A Thousand Pieces of You by Claudia Gray was a fast-paced book perfect for lovers of both sci-fi and historical fiction, which means it was perfect for me. While it maintains an air of general predictability throughout, there is enough originality and creativity in the setting(s) that I would definitely recommend it.
Claudia Gray is an excellent writer. She makes it so easy to just fall into her stories and to stay there until the very last word. I really enjoyed this book. And while I don’t think it is her best work, or most creative, it is well done, and very very fun.
The premise is this: Marguerite Caine is the daughter of two brilliant scientists who have discovered not only the existence of other dimensions, but also the technology needed to visit these alternate universes. When Marguerite’s father is murdered, and the suspected murderer flees into another dimension, she follows suit in order to find and kill him.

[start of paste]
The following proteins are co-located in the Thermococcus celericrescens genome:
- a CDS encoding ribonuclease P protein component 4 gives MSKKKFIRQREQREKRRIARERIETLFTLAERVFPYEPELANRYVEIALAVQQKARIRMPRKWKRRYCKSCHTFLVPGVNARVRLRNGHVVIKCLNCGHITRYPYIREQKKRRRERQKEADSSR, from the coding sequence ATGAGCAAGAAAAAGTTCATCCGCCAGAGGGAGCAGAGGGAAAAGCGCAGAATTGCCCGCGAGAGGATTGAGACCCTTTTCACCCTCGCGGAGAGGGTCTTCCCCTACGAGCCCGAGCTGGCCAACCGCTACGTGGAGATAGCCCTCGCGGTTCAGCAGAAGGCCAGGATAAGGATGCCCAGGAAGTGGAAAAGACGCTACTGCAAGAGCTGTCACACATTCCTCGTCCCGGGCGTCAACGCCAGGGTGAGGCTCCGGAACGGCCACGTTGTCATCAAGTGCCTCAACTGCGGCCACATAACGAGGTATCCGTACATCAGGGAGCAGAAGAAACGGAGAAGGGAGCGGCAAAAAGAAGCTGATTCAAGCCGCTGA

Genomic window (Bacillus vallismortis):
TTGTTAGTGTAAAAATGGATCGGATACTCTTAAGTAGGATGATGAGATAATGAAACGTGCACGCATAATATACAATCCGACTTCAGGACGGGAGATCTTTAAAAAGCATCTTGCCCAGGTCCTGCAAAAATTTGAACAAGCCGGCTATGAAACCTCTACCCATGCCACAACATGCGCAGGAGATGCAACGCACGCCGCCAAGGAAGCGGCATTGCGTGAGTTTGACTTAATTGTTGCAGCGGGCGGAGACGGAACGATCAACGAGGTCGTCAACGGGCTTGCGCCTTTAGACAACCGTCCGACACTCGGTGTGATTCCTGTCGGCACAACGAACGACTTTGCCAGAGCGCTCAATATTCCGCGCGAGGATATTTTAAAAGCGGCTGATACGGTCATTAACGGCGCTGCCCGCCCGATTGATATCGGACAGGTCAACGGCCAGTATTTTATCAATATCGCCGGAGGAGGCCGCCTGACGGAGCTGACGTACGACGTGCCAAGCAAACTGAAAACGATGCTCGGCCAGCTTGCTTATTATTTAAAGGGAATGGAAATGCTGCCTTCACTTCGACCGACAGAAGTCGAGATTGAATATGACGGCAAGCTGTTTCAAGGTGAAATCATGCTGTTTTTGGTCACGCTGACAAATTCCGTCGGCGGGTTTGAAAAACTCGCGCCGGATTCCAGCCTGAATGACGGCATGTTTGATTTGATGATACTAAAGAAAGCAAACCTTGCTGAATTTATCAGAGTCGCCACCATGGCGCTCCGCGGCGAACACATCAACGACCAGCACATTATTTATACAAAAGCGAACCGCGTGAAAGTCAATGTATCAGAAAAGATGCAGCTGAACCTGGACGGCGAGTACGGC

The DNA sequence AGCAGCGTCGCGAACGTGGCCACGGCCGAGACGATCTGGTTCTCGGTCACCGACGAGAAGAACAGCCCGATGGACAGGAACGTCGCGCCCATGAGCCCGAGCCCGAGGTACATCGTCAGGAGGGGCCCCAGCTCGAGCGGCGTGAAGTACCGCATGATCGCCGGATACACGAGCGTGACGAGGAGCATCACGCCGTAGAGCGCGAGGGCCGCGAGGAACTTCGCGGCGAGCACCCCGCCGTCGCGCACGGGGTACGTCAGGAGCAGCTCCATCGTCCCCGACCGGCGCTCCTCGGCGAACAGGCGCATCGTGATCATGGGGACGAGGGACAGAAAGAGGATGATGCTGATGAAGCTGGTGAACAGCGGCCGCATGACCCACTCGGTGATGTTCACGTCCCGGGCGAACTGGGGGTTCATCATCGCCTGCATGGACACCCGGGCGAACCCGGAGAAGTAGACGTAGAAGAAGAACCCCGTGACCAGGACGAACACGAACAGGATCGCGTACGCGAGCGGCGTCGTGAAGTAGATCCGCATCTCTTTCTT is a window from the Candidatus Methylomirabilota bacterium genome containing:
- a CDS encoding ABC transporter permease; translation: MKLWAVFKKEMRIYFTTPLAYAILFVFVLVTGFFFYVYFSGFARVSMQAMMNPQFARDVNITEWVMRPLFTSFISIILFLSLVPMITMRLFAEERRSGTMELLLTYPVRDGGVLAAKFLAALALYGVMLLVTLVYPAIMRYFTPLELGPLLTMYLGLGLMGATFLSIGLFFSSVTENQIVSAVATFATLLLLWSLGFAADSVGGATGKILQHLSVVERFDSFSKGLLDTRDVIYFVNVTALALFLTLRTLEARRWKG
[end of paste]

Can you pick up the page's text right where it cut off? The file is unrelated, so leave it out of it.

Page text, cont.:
The downfall of this book really is its predictability. By the first chapter I had the general plot pretty much figured out. It did throw in a few fun surprises at the end but nothing too game-changing.
Despite all that, I am planning to read the two sequels in the coming weeks. The characters were appealing, and the science-y adventures were too much fun. I’m still amazed that I just read a book that contained cool futuristic technology and a beautiful historical romance.
The romance was definitely one of the highlights of this book. I am a sucker for a good romance line, and this was a good one.
Gray also brought up some excellent ethical questions about the main character’s actions in other dimensions, and the morality of taking advantage of experiences that should have been taken by someone else.
This book also contains themes of fate and destiny, and whether a person is made up of experiences. Whether a soul can be significantly changed by experiences or if they will be the same person regardless of any changes made to their previous experiences.
It is these kinds of themes and ethical questions that makes this book stand out from other YA fiction. They add depth to the story and help readers learn to think about the story on a deeper level.
Overall, I really enjoyed this book, and would recommend it. (4/5)